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  • Constructing the Memory of the Holocaust:The Ambiguous Treatment of Babii Yar in Soviet Literature
  • E. W. Clowes

One of the dominant traits of the old Soviet regime was its unwillingness to confront the serious moral shortcomings of the Soviet past. Until the perestroika years of the late 1980s, when President Mikhail Gorbachev challenged Soviet citizens to "fill in the blank pages" of Soviet history, it was a regime with a singularly bad conscience.1 The bad conscience extended beyond the mass murder committed by the Bolsheviks and later by Stalin to the genocide committed by the Nazis on Soviet soil, beyond the massacres of the Civil War period (1918-1921), collectivization (1929-1932), and the Great Terror (1936-1938) to the blank pages concerning the Nazi Holocaust on Soviet soil. As is well known, until perestroika, the Soviet political and ideological leadership did as little as possible to acknowledge the historical facts of the crimes against the Jews committed on Soviet territory. The enforced silence immediately leads one to suspect some sort of complicity after the fact, and this impression is reinforced by the defensive tone of the scant official or officially sanctioned commentary that appeared in the press. In the Soviet press, indeed, the Holocaust was treated as someone else's problem—particularly the problem of the "capitalist" countries. The specifically anti-Jewish focus of the Holocaust and the virulent racism impelling Nazi actions were systematically downplayed. The memory of those atrocities was largely suppressed, much as were the [End Page 153] facts about the various waves of terror in the Lenin and Stalin years and the facts about the scale and nature of the Gulag. It is entirely likely that Soviet citizens' experience of the Holocaust did not receive due coverage partly because such coverage could immediately bring to mind the parallels between the two totalitarian regimes and their repressive measures.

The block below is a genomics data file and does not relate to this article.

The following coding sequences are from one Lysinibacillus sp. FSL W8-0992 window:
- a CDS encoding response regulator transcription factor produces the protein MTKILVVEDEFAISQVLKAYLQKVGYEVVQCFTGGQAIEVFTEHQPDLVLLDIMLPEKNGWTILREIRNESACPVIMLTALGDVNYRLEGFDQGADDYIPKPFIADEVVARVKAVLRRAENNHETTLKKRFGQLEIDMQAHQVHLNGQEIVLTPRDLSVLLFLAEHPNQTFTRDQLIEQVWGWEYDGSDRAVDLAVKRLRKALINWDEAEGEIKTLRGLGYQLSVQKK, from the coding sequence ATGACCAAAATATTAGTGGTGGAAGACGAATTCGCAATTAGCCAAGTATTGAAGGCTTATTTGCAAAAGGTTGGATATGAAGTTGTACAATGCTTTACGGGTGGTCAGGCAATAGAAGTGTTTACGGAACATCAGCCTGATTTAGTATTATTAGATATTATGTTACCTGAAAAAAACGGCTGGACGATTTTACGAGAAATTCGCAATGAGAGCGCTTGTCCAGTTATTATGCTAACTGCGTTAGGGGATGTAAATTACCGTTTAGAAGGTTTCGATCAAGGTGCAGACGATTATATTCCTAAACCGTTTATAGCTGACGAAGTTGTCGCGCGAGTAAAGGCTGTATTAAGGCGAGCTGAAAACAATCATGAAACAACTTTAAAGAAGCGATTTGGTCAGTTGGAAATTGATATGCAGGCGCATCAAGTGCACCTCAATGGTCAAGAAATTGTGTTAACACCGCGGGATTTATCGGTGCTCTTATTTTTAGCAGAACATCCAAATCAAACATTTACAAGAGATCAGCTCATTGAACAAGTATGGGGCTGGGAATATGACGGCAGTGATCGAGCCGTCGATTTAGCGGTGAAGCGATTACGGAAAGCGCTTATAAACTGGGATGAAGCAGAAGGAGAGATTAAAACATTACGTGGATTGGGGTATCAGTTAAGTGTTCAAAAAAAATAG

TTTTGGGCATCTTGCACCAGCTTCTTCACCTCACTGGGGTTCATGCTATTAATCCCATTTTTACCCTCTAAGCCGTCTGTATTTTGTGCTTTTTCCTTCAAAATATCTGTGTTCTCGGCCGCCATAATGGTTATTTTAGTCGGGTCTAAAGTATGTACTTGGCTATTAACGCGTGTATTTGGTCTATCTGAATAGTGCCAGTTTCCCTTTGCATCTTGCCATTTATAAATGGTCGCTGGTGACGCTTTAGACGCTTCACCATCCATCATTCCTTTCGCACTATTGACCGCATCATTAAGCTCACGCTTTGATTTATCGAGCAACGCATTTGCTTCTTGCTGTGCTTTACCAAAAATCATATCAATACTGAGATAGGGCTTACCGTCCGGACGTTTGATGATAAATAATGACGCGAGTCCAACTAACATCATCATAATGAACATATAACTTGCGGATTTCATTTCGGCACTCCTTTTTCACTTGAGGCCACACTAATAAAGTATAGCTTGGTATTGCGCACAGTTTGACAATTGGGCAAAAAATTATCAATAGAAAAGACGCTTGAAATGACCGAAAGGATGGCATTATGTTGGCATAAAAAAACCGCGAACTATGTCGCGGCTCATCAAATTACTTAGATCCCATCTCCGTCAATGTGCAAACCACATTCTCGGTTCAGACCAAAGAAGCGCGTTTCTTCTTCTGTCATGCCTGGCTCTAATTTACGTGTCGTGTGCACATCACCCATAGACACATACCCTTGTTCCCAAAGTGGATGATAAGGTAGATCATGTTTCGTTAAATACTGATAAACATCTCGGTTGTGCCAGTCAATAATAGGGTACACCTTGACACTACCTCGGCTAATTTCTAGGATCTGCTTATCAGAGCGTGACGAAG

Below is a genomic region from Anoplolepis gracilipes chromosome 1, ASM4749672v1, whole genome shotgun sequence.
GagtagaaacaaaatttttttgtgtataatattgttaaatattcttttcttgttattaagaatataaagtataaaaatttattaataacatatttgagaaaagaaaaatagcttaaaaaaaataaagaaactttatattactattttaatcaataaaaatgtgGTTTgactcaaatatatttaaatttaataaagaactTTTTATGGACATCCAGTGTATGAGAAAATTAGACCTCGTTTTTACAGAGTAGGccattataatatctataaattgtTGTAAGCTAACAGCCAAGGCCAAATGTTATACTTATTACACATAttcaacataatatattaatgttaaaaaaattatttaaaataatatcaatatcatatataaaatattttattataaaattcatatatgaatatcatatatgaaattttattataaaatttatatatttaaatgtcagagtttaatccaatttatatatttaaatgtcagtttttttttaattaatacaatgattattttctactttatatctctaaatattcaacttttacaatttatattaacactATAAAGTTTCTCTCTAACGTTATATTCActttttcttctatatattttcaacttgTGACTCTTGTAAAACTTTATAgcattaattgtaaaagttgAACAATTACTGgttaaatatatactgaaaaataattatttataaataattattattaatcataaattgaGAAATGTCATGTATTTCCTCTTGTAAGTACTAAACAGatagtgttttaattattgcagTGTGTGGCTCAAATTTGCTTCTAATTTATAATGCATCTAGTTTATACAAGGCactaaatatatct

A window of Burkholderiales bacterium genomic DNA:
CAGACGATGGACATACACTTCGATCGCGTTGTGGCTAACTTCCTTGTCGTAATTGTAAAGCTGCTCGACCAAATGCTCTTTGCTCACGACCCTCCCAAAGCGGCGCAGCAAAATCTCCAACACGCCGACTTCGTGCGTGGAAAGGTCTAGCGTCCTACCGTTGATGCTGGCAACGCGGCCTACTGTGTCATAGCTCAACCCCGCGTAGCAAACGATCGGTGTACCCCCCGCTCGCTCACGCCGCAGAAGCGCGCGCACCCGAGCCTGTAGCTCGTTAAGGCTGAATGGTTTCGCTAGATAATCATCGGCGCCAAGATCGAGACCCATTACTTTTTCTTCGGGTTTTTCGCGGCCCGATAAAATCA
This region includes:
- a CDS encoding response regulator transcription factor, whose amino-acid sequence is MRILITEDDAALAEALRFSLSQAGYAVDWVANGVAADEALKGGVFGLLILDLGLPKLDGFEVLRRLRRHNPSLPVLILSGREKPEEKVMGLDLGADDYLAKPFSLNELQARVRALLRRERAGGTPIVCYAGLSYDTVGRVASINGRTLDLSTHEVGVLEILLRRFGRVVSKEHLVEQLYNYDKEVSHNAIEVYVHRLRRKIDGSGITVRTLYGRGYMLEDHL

While Soviet rulers were hushing up the history of murder in the Soviet period—no matter who the perpetrators had been—behind the scenes, among writers, there persisted a whispered conversation that spilled into the public discourse by fits and starts. The 45 years between 1943 and 1988, when Gorbachev's policy of glasnost' functionally declawed the censorship, saw a number of efforts to disclose the facts of the appalling slaughter of Jewish citizens by the Nazi Einsatztruppen and the local Polizei across the Ukraine. For most of the post-war period those efforts were contained by the censorship and the secret police and were known only within tight circles of writers and the upper levels of the party leadership.

The present essay concentrates on those parts of the discussion that did reach the reading public in the form of literary works and published responses to them. It is through such works that public memory was formed. This public segment of the discussion started in the immediate post-war years, predominantly with Ilya Erenburg's novel The Storm(Buria, 1947); it revived in the so-called Thaw years of the 1960s, spearheaded by two literary works, Yevgeny Yevtushenko's pathbreaking poem "Babii Yar" (1961) and Anatoly Kuznetsov's documentary novel bearing the same title (1966, published in book form in 1967). The last major pre-glasnost' work of this small corpus was Anatoly Rybakov's important novel Heavy Sand(Tiazhelyi pesok, 1978). Throughout this debate, the central symbol of the Nazi "final solution" on Soviet soil—and of Russian and Ukrainian anti-Jewish racism—was Babii Yar, the ravine near Kiev, where more than 30,000 Jewish residents of the Ukrainian capital were massacred over two days, September 29-30, 1941.

A complicating factor of the Holocaust in Slavic countries is that, although it was directed mainly against Jews, according to the Nazi plan, Slavs—whether Ukrainians, Russians, Poles, or people of other nations—were to serve as slave labor under the harshest conditions that would ultimately kill most of them (Der Prozess III: 455). The goal was eventually to reduce and then completely wipe out the Slavic populations in the "East Zone" (Der Prozess V: 376, 651). When Soviet [End Page 154] ideologues reluctantly mentioned the massacres, they ignored their specifically anti-Jewish character and...


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